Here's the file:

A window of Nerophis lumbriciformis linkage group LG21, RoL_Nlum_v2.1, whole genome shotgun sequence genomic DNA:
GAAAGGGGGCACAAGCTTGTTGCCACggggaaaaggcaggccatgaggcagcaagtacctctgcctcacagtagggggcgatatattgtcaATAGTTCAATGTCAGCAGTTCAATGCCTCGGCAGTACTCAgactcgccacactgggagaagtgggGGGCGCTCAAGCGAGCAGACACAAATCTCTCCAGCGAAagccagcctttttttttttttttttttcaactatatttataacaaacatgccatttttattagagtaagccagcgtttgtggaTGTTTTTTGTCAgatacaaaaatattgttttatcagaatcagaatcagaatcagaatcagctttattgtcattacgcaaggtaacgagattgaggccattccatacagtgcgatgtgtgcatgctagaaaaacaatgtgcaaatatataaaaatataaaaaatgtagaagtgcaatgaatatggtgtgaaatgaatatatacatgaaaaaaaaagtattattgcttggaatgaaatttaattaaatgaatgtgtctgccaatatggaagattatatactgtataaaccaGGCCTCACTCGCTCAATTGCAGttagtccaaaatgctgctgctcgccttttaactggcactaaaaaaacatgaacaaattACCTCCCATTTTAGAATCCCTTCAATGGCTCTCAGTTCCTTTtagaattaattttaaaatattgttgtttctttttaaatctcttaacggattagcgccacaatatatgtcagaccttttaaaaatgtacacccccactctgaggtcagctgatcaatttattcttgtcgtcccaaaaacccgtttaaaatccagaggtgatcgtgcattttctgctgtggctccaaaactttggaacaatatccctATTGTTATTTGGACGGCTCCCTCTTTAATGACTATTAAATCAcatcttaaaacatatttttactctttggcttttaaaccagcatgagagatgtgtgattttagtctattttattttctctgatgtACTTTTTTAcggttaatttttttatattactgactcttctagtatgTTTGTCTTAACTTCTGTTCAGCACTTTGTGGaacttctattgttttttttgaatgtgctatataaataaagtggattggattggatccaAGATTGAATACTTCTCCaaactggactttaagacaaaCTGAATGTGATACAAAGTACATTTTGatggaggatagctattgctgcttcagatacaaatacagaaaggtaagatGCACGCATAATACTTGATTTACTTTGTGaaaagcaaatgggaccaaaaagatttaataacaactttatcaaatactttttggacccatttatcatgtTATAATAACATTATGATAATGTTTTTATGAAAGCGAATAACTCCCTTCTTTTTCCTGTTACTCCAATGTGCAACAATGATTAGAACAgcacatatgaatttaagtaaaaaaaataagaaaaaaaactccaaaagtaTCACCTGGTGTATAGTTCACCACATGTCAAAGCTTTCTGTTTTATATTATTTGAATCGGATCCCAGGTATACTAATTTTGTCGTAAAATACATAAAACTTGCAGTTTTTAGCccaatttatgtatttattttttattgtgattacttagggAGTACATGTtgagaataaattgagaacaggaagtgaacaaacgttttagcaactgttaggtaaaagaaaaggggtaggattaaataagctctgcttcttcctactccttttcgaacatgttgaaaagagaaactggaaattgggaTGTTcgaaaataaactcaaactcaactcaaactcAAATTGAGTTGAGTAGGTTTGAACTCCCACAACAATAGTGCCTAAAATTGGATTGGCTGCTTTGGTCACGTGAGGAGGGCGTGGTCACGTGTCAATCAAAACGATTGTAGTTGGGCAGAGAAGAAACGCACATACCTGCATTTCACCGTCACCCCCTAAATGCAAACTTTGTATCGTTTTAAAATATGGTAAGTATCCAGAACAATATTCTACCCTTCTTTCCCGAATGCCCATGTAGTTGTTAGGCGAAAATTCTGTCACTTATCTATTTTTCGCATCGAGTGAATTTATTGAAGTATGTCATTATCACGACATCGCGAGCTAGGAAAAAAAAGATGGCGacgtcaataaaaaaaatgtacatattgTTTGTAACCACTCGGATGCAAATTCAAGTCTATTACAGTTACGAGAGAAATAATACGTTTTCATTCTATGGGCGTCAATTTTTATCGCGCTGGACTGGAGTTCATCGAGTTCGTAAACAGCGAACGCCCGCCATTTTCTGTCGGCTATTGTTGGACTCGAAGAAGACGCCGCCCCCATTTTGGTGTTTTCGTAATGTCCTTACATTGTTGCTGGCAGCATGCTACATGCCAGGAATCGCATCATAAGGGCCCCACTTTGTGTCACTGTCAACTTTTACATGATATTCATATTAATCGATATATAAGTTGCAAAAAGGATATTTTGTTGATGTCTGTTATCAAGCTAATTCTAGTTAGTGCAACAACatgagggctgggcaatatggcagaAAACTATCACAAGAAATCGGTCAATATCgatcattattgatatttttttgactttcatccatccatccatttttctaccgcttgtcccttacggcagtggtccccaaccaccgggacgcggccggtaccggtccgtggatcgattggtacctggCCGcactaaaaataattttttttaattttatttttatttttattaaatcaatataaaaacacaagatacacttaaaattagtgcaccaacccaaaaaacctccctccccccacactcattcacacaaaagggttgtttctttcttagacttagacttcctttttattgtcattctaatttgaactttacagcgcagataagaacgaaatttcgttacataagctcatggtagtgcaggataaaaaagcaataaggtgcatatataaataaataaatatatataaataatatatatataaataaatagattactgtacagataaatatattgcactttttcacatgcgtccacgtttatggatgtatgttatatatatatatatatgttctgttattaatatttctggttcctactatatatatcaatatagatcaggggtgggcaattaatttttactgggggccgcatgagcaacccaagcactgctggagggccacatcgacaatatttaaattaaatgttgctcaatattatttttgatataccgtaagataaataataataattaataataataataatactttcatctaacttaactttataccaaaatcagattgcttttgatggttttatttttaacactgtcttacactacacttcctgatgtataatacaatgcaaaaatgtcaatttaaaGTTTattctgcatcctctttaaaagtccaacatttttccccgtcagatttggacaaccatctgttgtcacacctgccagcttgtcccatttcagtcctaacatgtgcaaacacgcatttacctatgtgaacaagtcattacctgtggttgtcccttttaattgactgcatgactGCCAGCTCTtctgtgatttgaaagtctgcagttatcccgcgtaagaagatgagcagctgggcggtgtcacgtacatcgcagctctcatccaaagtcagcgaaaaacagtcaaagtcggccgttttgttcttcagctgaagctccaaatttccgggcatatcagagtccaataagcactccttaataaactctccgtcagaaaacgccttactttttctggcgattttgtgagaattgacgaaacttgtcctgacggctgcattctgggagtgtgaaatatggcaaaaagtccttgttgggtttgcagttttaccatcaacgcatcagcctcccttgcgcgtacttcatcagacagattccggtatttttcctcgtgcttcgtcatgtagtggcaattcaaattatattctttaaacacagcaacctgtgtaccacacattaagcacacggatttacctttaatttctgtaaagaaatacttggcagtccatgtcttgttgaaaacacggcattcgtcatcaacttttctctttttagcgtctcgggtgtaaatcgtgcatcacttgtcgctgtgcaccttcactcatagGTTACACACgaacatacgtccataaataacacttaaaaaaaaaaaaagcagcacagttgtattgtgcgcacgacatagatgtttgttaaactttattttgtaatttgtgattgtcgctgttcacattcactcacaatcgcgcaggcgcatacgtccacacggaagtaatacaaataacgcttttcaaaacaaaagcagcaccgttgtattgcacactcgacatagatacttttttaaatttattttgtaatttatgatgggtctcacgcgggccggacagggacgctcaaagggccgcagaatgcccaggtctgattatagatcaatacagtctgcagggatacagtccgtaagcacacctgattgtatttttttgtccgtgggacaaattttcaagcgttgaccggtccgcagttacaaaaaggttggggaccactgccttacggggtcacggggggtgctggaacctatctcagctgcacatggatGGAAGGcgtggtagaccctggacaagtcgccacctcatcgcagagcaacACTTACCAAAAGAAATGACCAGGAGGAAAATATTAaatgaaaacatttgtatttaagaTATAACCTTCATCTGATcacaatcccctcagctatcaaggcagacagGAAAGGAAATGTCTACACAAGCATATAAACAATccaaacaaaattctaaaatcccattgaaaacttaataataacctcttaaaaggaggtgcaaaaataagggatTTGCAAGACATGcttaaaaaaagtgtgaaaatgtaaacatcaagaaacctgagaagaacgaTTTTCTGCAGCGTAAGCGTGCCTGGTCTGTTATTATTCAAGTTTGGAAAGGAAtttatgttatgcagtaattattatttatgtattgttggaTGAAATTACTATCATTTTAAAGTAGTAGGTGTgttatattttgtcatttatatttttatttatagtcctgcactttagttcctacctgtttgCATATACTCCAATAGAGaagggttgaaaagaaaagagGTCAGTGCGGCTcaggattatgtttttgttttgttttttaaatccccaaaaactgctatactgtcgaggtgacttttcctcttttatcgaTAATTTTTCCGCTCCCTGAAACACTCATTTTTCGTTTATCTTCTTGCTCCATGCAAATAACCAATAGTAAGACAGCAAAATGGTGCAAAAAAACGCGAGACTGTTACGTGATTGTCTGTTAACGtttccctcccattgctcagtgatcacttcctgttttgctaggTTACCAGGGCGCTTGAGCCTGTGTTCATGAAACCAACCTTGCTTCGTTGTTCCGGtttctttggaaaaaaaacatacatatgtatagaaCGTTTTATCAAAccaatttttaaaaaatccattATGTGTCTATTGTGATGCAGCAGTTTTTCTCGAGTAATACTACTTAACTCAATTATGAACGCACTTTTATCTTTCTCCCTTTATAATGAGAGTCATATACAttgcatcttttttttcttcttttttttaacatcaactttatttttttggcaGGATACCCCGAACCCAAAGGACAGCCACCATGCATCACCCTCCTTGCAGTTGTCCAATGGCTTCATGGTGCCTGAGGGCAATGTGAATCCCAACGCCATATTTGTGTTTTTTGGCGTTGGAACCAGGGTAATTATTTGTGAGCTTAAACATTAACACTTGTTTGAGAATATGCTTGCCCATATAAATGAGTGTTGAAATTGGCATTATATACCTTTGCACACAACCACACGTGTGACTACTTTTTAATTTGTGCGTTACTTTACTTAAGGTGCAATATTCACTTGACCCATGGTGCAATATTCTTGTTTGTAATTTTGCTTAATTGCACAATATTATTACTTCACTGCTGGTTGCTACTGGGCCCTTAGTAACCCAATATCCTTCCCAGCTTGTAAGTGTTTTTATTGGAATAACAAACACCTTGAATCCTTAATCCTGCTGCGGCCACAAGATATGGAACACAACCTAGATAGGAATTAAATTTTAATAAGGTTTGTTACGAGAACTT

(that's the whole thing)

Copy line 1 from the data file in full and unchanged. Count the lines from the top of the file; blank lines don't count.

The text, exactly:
A window of Nerophis lumbriciformis linkage group LG21, RoL_Nlum_v2.1, whole genome shotgun sequence genomic DNA: